Grant Gibbs has had to deal with aches and pains and cranky coaches during his college career.
In his final season at Creighton, the 24-year-old has a different challenge: keeping up with the young guys.
How's this for a generation gap: Gibbs' freshman teammates were starting eighth grade when he was attending his first college practice.
“Those are the kind of things I don't like to think about,” Gibbs said, laughing, as he pointed out a burgeoning language barrier with the young whippersnappers. “I texted one of our younger guys the other day. When I got his response, I was like, 'What the hell are you talking about?' ”
Creighton forward Ethan Wragge, 23, can relate.
“There are things Grant and I talk about that some of our freshmen have absolutely no idea what we're saying. It makes you feel old.”
An injury in his second year at Creighton forced Wragge into a medical redshirt, making him a fifth-year senior.
Gibbs sat out two seasons — his first year at Gonzaga because of a shoulder injury and his third year when he transferred to Creighton. Since a knee injury would have prevented him from playing that season had he remained at Gonzaga, the NCAA granted Gibbs a sixth season of eligibility.
So, at a time when many former classmates are juggling first jobs and mortgage payments, Gibbs is trying to stay enthused about running a perfectly executed practice drill — for seemingly the millionth time.
“I know I could be doing a lot of other things than four-on-four closeouts,” Gibbs said. “But this is better than having some other job.”
Bluejay coach Greg McDermott knows the repetition of preseason practice is a grind for Gibbs, Wragge and the team's four-year seniors — Doug McDermott and Jahenns Manigat. Still, they need to stay engaged.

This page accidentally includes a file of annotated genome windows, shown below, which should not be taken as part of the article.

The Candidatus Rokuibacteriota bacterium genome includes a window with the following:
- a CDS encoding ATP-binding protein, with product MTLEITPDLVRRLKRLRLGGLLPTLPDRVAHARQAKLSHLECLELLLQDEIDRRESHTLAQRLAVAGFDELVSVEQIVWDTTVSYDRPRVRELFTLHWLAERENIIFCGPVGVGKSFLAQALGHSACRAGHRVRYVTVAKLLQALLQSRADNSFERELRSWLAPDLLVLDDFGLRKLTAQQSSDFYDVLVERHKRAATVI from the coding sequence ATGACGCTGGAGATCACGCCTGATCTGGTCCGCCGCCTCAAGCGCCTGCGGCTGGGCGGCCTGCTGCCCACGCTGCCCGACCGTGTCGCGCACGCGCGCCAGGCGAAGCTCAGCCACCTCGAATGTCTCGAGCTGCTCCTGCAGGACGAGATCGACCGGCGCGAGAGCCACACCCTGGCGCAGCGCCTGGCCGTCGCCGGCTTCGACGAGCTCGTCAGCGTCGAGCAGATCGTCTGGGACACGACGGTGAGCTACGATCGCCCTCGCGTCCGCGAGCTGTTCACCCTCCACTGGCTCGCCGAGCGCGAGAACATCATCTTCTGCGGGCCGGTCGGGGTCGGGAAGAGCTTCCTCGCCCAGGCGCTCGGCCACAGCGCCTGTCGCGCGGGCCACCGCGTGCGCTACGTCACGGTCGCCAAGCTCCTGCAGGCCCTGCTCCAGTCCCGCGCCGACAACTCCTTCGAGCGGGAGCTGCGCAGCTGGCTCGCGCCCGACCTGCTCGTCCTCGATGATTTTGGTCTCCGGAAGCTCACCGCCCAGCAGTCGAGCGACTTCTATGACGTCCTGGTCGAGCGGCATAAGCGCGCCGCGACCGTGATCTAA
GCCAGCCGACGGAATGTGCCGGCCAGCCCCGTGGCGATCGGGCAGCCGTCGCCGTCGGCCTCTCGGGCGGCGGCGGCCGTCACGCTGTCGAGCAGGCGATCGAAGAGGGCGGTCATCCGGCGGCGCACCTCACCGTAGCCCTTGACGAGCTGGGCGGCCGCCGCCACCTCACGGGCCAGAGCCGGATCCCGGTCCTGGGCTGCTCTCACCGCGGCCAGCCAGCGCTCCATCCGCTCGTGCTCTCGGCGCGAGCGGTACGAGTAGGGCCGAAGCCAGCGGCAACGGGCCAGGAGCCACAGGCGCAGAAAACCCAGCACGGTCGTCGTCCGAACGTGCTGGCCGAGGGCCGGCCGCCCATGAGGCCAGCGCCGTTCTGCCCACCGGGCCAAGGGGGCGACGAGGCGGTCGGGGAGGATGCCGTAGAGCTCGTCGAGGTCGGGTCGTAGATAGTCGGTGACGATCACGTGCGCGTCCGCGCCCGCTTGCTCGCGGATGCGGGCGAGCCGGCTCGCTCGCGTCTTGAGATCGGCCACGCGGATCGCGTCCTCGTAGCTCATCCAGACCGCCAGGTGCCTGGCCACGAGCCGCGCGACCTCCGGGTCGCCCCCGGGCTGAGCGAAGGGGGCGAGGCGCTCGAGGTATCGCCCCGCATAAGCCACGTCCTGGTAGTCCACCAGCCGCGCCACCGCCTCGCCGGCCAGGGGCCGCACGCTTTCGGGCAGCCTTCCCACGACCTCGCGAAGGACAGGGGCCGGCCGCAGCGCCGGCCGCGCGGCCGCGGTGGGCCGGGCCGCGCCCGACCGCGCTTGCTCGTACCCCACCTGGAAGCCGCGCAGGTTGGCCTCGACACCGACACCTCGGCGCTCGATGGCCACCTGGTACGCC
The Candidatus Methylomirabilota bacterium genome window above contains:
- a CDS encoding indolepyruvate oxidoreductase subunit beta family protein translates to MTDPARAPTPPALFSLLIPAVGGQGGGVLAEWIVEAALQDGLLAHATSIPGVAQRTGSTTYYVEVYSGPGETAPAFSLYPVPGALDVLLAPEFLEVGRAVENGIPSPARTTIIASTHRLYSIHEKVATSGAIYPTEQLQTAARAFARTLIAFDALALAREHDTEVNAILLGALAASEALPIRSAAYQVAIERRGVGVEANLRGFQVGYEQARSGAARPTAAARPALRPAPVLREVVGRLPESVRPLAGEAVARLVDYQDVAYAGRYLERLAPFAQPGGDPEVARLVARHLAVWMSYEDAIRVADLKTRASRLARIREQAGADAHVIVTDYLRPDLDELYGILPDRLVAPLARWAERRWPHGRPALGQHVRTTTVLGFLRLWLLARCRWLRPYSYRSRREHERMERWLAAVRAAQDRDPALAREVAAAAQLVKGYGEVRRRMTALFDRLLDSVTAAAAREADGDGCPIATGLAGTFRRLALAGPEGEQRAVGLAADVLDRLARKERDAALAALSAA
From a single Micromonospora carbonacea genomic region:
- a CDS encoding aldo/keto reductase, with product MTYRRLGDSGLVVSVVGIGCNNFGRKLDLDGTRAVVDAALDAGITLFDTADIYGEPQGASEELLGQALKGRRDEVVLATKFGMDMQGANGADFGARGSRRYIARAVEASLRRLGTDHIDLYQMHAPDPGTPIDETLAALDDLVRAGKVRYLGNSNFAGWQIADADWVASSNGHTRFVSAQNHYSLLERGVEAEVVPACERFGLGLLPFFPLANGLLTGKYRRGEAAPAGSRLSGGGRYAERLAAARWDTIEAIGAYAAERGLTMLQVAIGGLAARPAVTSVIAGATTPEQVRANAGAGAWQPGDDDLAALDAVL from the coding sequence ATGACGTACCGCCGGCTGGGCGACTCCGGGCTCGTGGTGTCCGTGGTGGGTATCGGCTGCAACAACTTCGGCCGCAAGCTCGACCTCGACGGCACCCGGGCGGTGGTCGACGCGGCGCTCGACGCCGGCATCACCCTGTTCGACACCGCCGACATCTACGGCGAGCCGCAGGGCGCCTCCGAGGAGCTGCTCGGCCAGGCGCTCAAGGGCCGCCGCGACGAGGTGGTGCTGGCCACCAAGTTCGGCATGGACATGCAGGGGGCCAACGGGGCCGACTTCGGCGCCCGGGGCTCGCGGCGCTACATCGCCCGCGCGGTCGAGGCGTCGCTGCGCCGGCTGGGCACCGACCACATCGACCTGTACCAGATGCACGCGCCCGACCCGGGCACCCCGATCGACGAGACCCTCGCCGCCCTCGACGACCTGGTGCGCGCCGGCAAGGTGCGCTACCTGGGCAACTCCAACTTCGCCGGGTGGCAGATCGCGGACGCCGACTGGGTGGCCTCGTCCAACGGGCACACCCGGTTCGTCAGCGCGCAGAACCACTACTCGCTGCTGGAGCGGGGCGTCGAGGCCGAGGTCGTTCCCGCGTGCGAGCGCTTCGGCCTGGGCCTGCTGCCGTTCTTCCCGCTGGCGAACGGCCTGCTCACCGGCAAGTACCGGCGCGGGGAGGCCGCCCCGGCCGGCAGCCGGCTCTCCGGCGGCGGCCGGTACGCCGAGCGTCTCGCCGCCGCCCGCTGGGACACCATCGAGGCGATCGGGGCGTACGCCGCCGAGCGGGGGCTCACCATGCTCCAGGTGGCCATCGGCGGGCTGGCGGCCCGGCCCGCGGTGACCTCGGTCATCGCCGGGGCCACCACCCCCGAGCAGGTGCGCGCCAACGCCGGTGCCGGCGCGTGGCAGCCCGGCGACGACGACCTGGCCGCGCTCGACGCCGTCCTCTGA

“It's hard on them, it's really hard,” Greg McDermott said. “The reality of it is that the new guys need it. The returners probably need it for four or five days to sharpen up their skills and they'd be good. It's certainly overkill for them, but it's a necessary evil to make sure the newcomers figure it out.”
Gibbs and Wragge understand that it's about leadership.
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“We know we've run these drills a hundred thousand times, but if we don't set good examples for the young guys, they won't know how to do it correctly,” Wragge said. “It's a real tedious mental thing, but you just have to try to get through it. And not just get through it. You have to get better.”
After all, Gibbs said, he remembers when he was a newcomer.
“When you're a freshman, you just feel so overwhelmed with so many people telling you different things,” he said. “I think back to when I was a younger player and the struggles I had, and the way I might have handled them didn't always work to my benefit.”
His advice: Slow down and listen to the coaches rather than overanalyzing and feeling like the world is going to fall in on you.
“I think that's where my elder statesman role kicks in to help the younger guys,” Gibbs said.
Gibbs is the first sixth-year player McDermott has coached. He's had plenty of fifth-year seniors, and he has seen some get worn down.
Circumstances are different this time. With Creighton about to embark on its first season in the Big East, McDermott figures his veterans will not lack for zest.
“With every team we play being new,” McDermott said, “it's going to be easy to keep their attention and their interest.”
Wragge said that holds true off the court, as well.
“We're so used to certain hotels and certain places we go to eat on the road,” he said. “Now, everything we do is going to be new, and it's going to be a whole new adjustment for everyone. We're kind of the test dummies this year.”
Put it on the list of phrases that he and Gibbs might have to explain to the freshmen.